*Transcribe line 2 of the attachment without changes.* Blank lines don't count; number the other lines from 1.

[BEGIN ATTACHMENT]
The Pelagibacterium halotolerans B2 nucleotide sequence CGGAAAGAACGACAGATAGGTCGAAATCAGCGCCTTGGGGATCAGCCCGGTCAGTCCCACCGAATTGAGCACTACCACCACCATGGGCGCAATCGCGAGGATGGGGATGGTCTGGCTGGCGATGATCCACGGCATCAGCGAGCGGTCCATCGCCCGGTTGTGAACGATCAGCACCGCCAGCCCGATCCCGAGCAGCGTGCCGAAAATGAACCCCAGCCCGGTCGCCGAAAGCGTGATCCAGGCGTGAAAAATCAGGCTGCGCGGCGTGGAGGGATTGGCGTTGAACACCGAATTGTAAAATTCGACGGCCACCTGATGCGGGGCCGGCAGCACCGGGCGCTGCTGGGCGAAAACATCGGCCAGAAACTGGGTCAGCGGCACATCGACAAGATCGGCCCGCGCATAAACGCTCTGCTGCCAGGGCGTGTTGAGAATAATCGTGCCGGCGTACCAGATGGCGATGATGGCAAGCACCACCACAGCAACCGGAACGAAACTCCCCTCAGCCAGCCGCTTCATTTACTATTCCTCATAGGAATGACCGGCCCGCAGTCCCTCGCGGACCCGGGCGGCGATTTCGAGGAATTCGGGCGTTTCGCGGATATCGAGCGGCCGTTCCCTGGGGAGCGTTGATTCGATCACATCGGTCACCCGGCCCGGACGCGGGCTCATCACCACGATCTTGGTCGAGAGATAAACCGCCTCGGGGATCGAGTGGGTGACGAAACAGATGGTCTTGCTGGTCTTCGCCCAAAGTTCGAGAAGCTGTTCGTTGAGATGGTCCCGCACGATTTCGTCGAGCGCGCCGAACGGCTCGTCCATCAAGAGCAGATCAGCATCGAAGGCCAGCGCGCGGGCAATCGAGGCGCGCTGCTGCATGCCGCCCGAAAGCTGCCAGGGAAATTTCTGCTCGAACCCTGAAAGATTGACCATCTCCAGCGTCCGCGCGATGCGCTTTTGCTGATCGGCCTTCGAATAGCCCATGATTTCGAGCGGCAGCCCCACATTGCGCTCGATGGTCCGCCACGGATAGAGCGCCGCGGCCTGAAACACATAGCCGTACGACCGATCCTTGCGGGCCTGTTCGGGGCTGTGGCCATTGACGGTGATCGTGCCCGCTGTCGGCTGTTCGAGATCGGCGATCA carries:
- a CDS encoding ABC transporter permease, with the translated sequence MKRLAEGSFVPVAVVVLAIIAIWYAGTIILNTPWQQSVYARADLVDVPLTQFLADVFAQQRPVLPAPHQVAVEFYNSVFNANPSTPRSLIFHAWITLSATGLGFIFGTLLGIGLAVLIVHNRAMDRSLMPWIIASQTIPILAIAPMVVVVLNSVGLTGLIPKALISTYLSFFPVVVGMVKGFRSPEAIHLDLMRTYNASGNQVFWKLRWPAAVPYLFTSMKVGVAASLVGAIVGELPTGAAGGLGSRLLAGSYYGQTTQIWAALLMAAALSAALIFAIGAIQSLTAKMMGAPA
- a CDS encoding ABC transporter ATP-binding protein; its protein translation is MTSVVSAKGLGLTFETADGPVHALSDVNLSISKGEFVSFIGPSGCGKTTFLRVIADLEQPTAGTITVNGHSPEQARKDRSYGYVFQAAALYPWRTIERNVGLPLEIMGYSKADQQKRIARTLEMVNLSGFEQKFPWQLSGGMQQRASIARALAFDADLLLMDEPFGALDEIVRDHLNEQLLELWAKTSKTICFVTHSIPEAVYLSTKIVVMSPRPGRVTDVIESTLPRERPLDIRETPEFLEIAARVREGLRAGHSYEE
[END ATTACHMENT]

- a CDS encoding ABC transporter permease, with the translated sequence MKRLAEGSFVPVAVVVLAIIAIWYAGTIILNTPWQQSVYARADLVDVPLTQFLADVFAQQRPVLPAPHQVAVEFYNSVFNANPSTPRSLIFHAWITLSATGLGFIFGTLLGIGLAVLIVHNRAMDRSLMPWIIASQTIPILAIAPMVVVVLNSVGLTGLIPKALISTYLSFFPVVVGMVKGFRSPEAIHLDLMRTYNASGNQVFWKLRWPAAVPYLFTSMKVGVAASLVGAIVGELPTGAAGGLGSRLLAGSYYGQTTQIWAALLMAAALSAALIFAIGAIQSLTAKMMGAPA